However, just because I was back in Alaska, it didn’t mean I got settled. Brandyn convinced his wife to let me crash on his couch for a few months. Joe lent me his couch. My stepmother and littlest sister lent me their floor (technically their couch, but the floor was cozier). I stayed with my uncle for a bit.
At some point, I moved in with my friend and her boyfriend for a good six month stint. I managed to get a hold of a free queen-sized mattress from a bouncer I knew. I fell in love while I lived at that house and she wrecked me not long after I left. Back to Joe’s couch.
Things got really fuzzy around this point for a few months because it’s when my grandfather passed away and I was a wreck. I eventually got my shit together and moved into a spacious two-story place on the hillside with Matt (from the aforementioned mansion) and RJ (who had relocated back to Alaska as well). Five or six months there, during which we played a can-kicking street hockey game in traffic, did dangerous things with fireworks and created a fake Mexican holiday with shooter-filled piñatas, barbecue rib-stuffed turkey and a lot of pictures of Rick Astley.
Then I moved again. My friend Megan had just bought a house and needed roommates. I was looking to get off the hillside and move somewhere closer to work, so I asked and she accepted. It was a beautiful house. Two stories, four bedrooms, two and a half bathrooms. New development area, so it was quiet. Easy-going roommates. I spent 11 months there.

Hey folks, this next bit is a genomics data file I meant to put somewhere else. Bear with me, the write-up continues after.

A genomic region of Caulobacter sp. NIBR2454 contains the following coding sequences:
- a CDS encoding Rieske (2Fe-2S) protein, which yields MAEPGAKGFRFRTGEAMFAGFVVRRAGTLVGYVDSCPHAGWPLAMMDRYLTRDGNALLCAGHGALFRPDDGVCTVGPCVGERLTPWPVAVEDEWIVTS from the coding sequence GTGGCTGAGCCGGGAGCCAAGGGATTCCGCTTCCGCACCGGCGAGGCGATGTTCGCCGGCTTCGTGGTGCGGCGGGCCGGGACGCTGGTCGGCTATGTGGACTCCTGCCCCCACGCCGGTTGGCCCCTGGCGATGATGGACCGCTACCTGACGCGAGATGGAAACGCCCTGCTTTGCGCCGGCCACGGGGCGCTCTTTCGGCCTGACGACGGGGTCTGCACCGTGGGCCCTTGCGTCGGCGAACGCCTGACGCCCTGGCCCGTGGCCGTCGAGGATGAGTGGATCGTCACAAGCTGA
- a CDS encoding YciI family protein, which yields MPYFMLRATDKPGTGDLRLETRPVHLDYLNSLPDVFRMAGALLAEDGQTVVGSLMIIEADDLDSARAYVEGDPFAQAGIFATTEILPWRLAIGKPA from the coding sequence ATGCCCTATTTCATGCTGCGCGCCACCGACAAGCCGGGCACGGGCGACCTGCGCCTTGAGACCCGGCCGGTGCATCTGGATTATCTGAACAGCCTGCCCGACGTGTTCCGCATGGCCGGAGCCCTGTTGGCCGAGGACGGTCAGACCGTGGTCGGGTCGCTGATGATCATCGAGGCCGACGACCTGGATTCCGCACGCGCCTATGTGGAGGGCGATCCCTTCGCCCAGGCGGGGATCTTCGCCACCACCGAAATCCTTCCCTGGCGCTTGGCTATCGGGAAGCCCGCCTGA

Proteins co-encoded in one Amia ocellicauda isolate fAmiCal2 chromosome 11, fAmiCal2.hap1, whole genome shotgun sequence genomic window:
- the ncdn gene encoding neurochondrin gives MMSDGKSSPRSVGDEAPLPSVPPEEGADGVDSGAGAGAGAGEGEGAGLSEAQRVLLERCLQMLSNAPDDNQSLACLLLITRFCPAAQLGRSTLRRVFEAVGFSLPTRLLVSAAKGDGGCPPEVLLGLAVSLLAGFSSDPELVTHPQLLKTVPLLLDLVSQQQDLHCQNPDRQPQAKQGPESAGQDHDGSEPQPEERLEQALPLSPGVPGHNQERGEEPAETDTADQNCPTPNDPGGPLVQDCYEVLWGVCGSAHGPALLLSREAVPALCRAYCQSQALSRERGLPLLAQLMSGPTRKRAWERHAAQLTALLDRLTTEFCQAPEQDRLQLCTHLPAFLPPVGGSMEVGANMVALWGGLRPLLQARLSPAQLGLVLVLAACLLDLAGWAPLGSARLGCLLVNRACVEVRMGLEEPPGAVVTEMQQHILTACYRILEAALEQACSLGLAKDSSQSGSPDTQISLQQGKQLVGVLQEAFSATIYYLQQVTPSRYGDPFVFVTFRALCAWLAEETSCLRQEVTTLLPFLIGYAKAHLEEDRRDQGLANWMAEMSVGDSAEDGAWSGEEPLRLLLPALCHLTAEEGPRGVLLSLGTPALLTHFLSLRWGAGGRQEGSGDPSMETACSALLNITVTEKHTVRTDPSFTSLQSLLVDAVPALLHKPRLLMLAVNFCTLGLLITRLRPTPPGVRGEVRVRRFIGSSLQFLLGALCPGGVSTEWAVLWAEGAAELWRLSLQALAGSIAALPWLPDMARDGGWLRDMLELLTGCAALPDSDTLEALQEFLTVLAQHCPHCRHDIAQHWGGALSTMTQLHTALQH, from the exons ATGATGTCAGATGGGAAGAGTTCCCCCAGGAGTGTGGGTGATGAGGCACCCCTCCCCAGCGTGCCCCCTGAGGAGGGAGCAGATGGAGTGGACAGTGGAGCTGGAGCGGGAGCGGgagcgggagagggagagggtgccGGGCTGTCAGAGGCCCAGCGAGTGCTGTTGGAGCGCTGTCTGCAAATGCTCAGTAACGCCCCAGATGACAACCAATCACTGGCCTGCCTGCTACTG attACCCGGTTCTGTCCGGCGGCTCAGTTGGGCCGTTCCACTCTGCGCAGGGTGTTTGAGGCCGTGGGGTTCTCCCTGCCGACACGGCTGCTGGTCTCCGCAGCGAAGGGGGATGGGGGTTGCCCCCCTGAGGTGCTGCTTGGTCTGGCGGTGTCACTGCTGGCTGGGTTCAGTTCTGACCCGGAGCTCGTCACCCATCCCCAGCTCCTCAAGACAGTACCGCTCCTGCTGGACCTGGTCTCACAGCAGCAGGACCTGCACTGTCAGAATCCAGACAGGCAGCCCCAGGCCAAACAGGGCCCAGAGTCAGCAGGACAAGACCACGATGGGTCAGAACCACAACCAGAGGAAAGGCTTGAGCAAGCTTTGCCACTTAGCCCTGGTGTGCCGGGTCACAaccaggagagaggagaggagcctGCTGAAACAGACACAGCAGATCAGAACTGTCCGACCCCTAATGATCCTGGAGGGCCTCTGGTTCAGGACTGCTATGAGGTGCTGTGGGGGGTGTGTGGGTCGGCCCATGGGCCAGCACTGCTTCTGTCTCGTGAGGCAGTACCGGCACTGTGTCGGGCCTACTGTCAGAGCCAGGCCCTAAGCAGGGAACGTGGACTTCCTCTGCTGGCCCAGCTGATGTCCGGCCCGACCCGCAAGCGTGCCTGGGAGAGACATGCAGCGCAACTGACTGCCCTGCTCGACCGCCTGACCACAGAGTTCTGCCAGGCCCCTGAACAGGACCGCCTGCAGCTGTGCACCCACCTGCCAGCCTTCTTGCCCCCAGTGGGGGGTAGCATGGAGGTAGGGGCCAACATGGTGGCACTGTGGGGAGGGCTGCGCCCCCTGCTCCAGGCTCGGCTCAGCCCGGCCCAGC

Eleven months. The last time I spent more than six months in a home, let alone one with my own bed, was almost ten years ago.
Eleven months. The longest I’ve spent some place in close to a decade and it’s still under a year.
So I’m moving into this new place. Smaller, but I don’t mind. Older, but who needs fancy? I’m moving into another new place, a place I know is temporary but will probably stay in through the winter and likely at least until summer. All I can think about, though, is how I buy air mattresses because actual mattresses are too cumbersome and expensive for how often I move. How I’ve accumulated a couple boxes of things in the the years since I’ve been back, but if I needed to, I could condense everything I need down to two suitcases. How I used to think it was neat running into people and surprising them because they didn’t know I was in town. I was everywhere, man. You couldn’t keep a handle on me.
Now I just feel restless and aimless and rootless. I have wanderlust but I also crave the stability of my friends who have settled down.
Just one of those things I’ve got to figure out on my own, I guess. Primarily because I’m shit at making a bindle.